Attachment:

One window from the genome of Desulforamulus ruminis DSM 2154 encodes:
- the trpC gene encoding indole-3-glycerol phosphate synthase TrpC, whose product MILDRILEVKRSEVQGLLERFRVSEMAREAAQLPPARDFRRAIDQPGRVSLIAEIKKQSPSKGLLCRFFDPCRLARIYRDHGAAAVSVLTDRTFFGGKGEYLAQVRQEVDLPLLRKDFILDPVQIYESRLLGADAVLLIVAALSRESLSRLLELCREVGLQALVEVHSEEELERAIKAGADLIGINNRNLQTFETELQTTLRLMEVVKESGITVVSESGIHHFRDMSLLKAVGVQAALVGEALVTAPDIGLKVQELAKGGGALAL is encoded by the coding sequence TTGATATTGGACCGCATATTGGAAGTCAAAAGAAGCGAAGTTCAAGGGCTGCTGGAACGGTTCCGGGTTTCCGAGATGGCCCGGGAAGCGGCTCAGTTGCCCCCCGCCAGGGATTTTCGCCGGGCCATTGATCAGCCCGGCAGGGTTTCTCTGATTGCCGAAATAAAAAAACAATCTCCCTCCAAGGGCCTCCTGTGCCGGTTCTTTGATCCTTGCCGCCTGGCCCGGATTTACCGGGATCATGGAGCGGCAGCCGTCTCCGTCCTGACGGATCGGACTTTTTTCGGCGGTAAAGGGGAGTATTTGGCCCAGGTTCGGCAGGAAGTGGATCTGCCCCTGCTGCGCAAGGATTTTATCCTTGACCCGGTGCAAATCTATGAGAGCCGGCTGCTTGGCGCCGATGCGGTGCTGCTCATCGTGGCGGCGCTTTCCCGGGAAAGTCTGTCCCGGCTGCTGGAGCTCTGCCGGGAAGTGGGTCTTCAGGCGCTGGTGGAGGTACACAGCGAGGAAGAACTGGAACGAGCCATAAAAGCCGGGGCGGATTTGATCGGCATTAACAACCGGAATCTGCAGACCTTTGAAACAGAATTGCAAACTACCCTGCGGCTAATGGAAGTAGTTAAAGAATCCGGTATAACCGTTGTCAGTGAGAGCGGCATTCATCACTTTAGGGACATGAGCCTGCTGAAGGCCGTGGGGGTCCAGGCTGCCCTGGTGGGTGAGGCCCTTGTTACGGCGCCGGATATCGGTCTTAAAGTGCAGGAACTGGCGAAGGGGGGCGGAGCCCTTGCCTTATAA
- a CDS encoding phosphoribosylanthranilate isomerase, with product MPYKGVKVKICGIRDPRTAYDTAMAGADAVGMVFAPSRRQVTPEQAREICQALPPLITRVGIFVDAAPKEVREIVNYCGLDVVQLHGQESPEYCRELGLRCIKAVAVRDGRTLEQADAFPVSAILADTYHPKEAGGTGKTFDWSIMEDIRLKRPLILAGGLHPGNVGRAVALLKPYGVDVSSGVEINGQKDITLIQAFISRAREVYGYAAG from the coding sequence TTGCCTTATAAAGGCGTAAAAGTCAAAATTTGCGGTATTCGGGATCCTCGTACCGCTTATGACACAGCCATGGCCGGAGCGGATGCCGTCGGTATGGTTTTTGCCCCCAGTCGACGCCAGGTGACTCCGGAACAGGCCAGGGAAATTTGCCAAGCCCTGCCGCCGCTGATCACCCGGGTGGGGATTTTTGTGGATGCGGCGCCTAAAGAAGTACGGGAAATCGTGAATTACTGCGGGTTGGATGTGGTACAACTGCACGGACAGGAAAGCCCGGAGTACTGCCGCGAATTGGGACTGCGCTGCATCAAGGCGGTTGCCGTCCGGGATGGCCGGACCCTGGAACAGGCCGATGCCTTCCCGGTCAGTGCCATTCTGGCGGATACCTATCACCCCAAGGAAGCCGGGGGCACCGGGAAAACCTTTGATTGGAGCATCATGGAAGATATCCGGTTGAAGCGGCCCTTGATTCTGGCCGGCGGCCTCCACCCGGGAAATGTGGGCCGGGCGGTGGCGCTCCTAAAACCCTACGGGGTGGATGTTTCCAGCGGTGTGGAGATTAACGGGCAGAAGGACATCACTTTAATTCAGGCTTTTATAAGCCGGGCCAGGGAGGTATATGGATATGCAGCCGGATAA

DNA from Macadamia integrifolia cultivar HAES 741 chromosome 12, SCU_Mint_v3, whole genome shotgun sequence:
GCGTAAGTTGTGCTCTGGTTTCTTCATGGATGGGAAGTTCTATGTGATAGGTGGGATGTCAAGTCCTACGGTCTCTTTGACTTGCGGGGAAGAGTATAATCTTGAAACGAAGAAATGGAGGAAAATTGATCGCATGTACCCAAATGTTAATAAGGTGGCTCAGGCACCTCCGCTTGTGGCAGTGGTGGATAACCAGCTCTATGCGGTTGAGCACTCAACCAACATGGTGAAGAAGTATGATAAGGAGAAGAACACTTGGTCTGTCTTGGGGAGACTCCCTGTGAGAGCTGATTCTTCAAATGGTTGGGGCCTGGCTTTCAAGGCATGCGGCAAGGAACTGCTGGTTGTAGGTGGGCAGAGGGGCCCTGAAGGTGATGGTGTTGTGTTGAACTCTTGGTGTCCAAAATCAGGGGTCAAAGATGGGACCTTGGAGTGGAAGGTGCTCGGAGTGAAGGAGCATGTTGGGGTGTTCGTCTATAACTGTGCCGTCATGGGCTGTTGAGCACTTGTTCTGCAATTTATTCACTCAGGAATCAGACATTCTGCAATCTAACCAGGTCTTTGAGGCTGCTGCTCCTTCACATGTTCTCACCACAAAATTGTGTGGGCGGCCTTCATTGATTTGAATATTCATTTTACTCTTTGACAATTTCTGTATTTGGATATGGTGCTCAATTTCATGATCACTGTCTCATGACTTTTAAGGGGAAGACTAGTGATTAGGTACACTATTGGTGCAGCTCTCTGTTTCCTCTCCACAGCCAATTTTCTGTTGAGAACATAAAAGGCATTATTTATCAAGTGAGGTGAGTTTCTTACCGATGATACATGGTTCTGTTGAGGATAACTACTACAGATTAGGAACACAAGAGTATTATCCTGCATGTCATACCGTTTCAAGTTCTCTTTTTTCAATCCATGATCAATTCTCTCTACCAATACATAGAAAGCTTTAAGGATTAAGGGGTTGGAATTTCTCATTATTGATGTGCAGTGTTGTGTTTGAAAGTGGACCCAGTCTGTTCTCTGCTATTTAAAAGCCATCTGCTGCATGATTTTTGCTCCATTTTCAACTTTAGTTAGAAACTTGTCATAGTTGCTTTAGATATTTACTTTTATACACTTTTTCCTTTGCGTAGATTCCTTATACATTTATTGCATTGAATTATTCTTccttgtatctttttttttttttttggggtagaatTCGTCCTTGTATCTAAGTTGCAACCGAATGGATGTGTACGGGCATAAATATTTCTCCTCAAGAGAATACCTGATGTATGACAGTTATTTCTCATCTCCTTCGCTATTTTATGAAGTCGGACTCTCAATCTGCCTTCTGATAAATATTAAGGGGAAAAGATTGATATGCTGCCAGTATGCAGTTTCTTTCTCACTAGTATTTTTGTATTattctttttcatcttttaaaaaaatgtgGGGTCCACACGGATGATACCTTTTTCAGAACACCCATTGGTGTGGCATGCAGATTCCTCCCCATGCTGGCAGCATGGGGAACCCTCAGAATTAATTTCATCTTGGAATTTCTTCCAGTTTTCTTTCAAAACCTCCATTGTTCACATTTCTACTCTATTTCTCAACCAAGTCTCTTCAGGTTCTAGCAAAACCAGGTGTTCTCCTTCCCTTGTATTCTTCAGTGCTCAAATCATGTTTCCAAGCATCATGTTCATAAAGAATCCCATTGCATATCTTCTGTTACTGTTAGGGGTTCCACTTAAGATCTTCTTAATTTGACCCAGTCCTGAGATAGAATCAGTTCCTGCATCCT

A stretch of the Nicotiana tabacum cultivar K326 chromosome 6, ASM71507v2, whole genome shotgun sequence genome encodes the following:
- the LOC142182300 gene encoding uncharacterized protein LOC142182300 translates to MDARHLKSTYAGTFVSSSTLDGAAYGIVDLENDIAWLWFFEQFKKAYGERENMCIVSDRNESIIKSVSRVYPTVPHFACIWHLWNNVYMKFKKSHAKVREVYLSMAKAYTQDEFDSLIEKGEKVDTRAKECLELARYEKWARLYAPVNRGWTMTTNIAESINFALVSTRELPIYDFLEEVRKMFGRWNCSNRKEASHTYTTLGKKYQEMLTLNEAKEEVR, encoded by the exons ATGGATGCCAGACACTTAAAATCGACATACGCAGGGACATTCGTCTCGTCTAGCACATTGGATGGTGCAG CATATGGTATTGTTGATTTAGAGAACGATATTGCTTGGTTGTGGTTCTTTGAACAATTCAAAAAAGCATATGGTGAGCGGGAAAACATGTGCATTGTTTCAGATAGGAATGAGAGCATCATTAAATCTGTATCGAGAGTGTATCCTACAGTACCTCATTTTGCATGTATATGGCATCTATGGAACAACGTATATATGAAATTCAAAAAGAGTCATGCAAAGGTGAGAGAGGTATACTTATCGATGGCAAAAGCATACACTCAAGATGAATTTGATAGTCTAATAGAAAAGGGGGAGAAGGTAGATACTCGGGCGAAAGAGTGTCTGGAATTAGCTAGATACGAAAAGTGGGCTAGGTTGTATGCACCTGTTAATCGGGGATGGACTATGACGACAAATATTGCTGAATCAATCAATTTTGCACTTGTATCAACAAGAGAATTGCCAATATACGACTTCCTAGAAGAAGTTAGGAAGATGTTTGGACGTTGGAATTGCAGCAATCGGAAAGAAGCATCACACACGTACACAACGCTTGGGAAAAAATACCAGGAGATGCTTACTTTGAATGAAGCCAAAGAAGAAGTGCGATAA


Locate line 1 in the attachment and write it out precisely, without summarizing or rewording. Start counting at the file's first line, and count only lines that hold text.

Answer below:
One window from the genome of Desulforamulus ruminis DSM 2154 encodes: